Weerasak said that in the future the website would be enhanced and turned into one of Thailand’s largest social networks, catering for the country’s tourism community. To achieve this step forward, the website will need a lot of applications to add on and many participating partners. Nevertheless, it is expected to be achieved within three years.

“In the second phase, the Software Industry Promotion Agency (Sipa) will join us to develop second-tier websites containing a lot of add-on applications and services, allowing local tourism companies to become involved easily. It will also encourage local software companies to develop applications and solutions according to the specific needs of tourism companies.

“This time – during the economic downturn, when tourism is subdued – is the right time to encourage SMEs in the tourism industry to improve their competitiveness and strengthen themselves,” Weerasak said.

He said that within three years, TAT planned to increase its information-technology spending from the present 1 per cent of its total annual budget – averaging between Bt3 billion and Bt5 billion – to 10 per cent.

Meanwhile, the Tourism Technology Association (TTA) – which was officially launched last week after operating for one and a half years – will play a supporting role in the TAT project.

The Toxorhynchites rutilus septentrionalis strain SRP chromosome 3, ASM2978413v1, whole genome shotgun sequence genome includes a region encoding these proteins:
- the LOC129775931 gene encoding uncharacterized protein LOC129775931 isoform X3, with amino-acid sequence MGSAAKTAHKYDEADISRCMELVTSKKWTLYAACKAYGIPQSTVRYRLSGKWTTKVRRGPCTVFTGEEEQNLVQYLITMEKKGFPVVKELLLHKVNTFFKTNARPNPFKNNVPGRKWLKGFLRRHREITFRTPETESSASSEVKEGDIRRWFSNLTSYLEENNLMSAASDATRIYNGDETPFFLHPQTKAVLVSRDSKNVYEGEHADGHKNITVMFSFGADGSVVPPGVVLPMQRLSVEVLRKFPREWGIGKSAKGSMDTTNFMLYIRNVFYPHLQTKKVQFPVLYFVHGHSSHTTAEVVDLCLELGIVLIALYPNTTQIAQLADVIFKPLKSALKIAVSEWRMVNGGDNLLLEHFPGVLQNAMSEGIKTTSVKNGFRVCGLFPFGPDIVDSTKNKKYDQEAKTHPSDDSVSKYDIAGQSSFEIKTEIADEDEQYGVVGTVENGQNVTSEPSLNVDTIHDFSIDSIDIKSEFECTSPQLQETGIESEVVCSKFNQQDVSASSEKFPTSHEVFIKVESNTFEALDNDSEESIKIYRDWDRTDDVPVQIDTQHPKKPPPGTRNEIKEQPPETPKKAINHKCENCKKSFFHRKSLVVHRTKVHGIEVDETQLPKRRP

Association president Apichai Sakulsureeyadej said the TTA would recruit members from both the tourism and technology industries, and was expecting to get around 100 members by the end of this year, in a 70:30 ratio between tourism and technology companies.

The association will work to create an awareness of technology among tourism operators, train people and encourage the deployment of technology to enhance the competitiveness of local firms.

He said the tourism industry normally contributed about 7 per cent of the country’s gross domestic product and employed between 1 million and 2 million people. As well, related industries employed about 2 million people. Therefore, when tourism was subdued it immediately impacted on the lives of large numbers of people.

Technology can help to challenge the current downturn, he said.

“The TTA has trained 3,500 tourism operators throughout the country. Training is important because once tourism businesses understand how technologies can benefit their businesses and which technologies to use, then adoptions will be rapid and widespread,” Apichai said.

SMEs in the tourism industry cannot ignore the power of technology, especially the Internet and web 2.0, because more than half of tourists around the world search for travel and tourist information on the World Wide Web. They are reluctant to accept information provided by tourism operators, but will believe the comments and recommendations of tourists who have already visited interesting destinations, he said.

“So it is a challenge for local tourism businesses to attract these customers. It is beyond the development of websites for information and bookings, but how may local tourism operators realise this?” Apichai asked.

This year, TAT expects the total number of tourists visiting Thailand will fall short of its target of 12 million people, because the first half of the year saw about 20-per-cent fewer visitors. The Nation